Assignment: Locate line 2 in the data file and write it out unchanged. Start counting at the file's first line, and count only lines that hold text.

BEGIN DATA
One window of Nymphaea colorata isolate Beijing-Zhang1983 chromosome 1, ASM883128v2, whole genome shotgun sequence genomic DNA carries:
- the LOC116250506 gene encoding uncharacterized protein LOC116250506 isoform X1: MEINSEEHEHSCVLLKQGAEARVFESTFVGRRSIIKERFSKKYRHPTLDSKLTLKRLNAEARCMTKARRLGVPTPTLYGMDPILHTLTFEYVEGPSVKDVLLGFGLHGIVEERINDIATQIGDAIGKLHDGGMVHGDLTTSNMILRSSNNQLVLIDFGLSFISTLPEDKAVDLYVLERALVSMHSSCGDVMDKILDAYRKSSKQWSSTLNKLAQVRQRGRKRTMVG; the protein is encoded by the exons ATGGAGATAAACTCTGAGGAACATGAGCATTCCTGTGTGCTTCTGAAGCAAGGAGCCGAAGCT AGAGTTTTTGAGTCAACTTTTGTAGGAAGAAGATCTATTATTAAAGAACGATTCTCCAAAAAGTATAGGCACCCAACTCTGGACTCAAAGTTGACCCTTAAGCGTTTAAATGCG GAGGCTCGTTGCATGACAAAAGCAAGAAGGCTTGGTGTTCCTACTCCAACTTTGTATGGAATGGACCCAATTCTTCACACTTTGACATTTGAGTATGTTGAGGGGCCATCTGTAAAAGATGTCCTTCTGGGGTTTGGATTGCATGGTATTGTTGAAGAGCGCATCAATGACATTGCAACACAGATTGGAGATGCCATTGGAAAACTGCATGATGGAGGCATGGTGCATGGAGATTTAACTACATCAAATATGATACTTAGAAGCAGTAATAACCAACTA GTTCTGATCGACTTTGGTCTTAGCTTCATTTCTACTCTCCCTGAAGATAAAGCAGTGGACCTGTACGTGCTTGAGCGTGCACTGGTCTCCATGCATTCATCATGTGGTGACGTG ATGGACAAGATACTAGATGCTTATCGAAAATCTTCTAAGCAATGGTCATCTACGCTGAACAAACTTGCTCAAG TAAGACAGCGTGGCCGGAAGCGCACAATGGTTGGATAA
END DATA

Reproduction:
- the LOC116250506 gene encoding uncharacterized protein LOC116250506 isoform X1: MEINSEEHEHSCVLLKQGAEARVFESTFVGRRSIIKERFSKKYRHPTLDSKLTLKRLNAEARCMTKARRLGVPTPTLYGMDPILHTLTFEYVEGPSVKDVLLGFGLHGIVEERINDIATQIGDAIGKLHDGGMVHGDLTTSNMILRSSNNQLVLIDFGLSFISTLPEDKAVDLYVLERALVSMHSSCGDVMDKILDAYRKSSKQWSSTLNKLAQVRQRGRKRTMVG; the protein is encoded by the exons ATGGAGATAAACTCTGAGGAACATGAGCATTCCTGTGTGCTTCTGAAGCAAGGAGCCGAAGCT AGAGTTTTTGAGTCAACTTTTGTAGGAAGAAGATCTATTATTAAAGAACGATTCTCCAAAAAGTATAGGCACCCAACTCTGGACTCAAAGTTGACCCTTAAGCGTTTAAATGCG GAGGCTCGTTGCATGACAAAAGCAAGAAGGCTTGGTGTTCCTACTCCAACTTTGTATGGAATGGACCCAATTCTTCACACTTTGACATTTGAGTATGTTGAGGGGCCATCTGTAAAAGATGTCCTTCTGGGGTTTGGATTGCATGGTATTGTTGAAGAGCGCATCAATGACATTGCAACACAGATTGGAGATGCCATTGGAAAACTGCATGATGGAGGCATGGTGCATGGAGATTTAACTACATCAAATATGATACTTAGAAGCAGTAATAACCAACTA GTTCTGATCGACTTTGGTCTTAGCTTCATTTCTACTCTCCCTGAAGATAAAGCAGTGGACCTGTACGTGCTTGAGCGTGCACTGGTCTCCATGCATTCATCATGTGGTGACGTG ATGGACAAGATACTAGATGCTTATCGAAAATCTTCTAAGCAATGGTCATCTACGCTGAACAAACTTGCTCAAG TAAGACAGCGTGGCCGGAAGCGCACAATGGTTGGATAA